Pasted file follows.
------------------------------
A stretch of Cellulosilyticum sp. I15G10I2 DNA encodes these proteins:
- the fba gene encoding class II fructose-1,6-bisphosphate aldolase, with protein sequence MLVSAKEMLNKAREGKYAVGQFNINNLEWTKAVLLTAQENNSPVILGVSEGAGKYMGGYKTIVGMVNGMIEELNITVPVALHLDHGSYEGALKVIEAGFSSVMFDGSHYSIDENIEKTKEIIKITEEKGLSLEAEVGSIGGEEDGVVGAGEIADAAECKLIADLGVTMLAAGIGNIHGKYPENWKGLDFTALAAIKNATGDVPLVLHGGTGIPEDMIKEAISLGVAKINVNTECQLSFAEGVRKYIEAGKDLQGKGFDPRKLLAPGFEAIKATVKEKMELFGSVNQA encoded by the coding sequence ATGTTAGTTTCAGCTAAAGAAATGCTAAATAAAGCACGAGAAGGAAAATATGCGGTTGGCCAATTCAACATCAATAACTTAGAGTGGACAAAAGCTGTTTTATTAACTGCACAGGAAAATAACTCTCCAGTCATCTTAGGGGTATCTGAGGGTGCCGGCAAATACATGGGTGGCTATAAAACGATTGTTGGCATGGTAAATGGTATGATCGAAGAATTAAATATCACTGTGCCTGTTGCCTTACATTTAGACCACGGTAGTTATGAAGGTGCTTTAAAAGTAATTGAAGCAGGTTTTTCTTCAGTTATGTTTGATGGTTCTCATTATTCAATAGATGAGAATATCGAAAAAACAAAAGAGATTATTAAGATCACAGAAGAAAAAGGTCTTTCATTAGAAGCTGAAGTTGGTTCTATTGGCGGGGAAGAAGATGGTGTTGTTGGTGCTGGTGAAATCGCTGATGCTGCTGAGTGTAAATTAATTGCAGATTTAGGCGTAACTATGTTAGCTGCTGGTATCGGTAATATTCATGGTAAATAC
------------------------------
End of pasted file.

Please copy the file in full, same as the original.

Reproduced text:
A stretch of Cellulosilyticum sp. I15G10I2 DNA encodes these proteins:
- the fba gene encoding class II fructose-1,6-bisphosphate aldolase, with protein sequence MLVSAKEMLNKAREGKYAVGQFNINNLEWTKAVLLTAQENNSPVILGVSEGAGKYMGGYKTIVGMVNGMIEELNITVPVALHLDHGSYEGALKVIEAGFSSVMFDGSHYSIDENIEKTKEIIKITEEKGLSLEAEVGSIGGEEDGVVGAGEIADAAECKLIADLGVTMLAAGIGNIHGKYPENWKGLDFTALAAIKNATGDVPLVLHGGTGIPEDMIKEAISLGVAKINVNTECQLSFAEGVRKYIEAGKDLQGKGFDPRKLLAPGFEAIKATVKEKMELFGSVNQA encoded by the coding sequence ATGTTAGTTTCAGCTAAAGAAATGCTAAATAAAGCACGAGAAGGAAAATATGCGGTTGGCCAATTCAACATCAATAACTTAGAGTGGACAAAAGCTGTTTTATTAACTGCACAGGAAAATAACTCTCCAGTCATCTTAGGGGTATCTGAGGGTGCCGGCAAATACATGGGTGGCTATAAAACGATTGTTGGCATGGTAAATGGTATGATCGAAGAATTAAATATCACTGTGCCTGTTGCCTTACATTTAGACCACGGTAGTTATGAAGGTGCTTTAAAAGTAATTGAAGCAGGTTTTTCTTCAGTTATGTTTGATGGTTCTCATTATTCAATAGATGAGAATATCGAAAAAACAAAAGAGATTATTAAGATCACAGAAGAAAAAGGTCTTTCATTAGAAGCTGAAGTTGGTTCTATTGGCGGGGAAGAAGATGGTGTTGTTGGTGCTGGTGAAATCGCTGATGCTGCTGAGTGTAAATTAATTGCAGATTTAGGCGTAACTATGTTAGCTGCTGGTATCGGTAATATTCATGGTAAATAC